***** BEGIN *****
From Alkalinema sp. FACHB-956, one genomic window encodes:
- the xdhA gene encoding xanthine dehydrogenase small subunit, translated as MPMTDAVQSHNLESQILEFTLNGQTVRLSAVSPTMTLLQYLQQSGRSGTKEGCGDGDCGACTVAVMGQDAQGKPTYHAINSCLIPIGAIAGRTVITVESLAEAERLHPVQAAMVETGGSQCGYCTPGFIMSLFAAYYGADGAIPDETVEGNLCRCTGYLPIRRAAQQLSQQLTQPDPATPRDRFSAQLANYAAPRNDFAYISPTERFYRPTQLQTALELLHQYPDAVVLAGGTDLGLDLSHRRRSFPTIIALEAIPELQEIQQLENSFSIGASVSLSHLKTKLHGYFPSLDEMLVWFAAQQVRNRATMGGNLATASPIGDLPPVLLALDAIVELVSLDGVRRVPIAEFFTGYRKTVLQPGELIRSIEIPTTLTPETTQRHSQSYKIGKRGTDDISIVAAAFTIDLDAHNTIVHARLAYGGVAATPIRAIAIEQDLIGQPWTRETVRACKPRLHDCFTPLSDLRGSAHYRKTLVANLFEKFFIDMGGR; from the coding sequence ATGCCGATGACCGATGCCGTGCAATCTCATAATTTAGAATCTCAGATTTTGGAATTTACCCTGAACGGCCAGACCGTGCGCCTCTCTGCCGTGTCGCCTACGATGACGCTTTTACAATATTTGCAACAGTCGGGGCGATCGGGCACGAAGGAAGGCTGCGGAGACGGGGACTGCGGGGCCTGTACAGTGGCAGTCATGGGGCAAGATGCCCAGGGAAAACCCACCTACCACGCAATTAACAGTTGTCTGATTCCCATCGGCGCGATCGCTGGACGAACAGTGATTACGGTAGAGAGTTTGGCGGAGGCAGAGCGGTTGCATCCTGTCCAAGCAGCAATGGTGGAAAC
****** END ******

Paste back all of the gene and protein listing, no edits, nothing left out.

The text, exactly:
From Alkalinema sp. FACHB-956, one genomic window encodes:
- the xdhA gene encoding xanthine dehydrogenase small subunit, translated as MPMTDAVQSHNLESQILEFTLNGQTVRLSAVSPTMTLLQYLQQSGRSGTKEGCGDGDCGACTVAVMGQDAQGKPTYHAINSCLIPIGAIAGRTVITVESLAEAERLHPVQAAMVETGGSQCGYCTPGFIMSLFAAYYGADGAIPDETVEGNLCRCTGYLPIRRAAQQLSQQLTQPDPATPRDRFSAQLANYAAPRNDFAYISPTERFYRPTQLQTALELLHQYPDAVVLAGGTDLGLDLSHRRRSFPTIIALEAIPELQEIQQLENSFSIGASVSLSHLKTKLHGYFPSLDEMLVWFAAQQVRNRATMGGNLATASPIGDLPPVLLALDAIVELVSLDGVRRVPIAEFFTGYRKTVLQPGELIRSIEIPTTLTPETTQRHSQSYKIGKRGTDDISIVAAAFTIDLDAHNTIVHARLAYGGVAATPIRAIAIEQDLIGQPWTRETVRACKPRLHDCFTPLSDLRGSAHYRKTLVANLFEKFFIDMGGR; from the coding sequence ATGCCGATGACCGATGCCGTGCAATCTCATAATTTAGAATCTCAGATTTTGGAATTTACCCTGAACGGCCAGACCGTGCGCCTCTCTGCCGTGTCGCCTACGATGACGCTTTTACAATATTTGCAACAGTCGGGGCGATCGGGCACGAAGGAAGGCTGCGGAGACGGGGACTGCGGGGCCTGTACAGTGGCAGTCATGGGGCAAGATGCCCAGGGAAAACCCACCTACCACGCAATTAACAGTTGTCTGATTCCCATCGGCGCGATCGCTGGACGAACAGTGATTACGGTAGAGAGTTTGGCGGAGGCAGAGCGGTTGCATCCTGTCCAAGCAGCAATGGTGGAAAC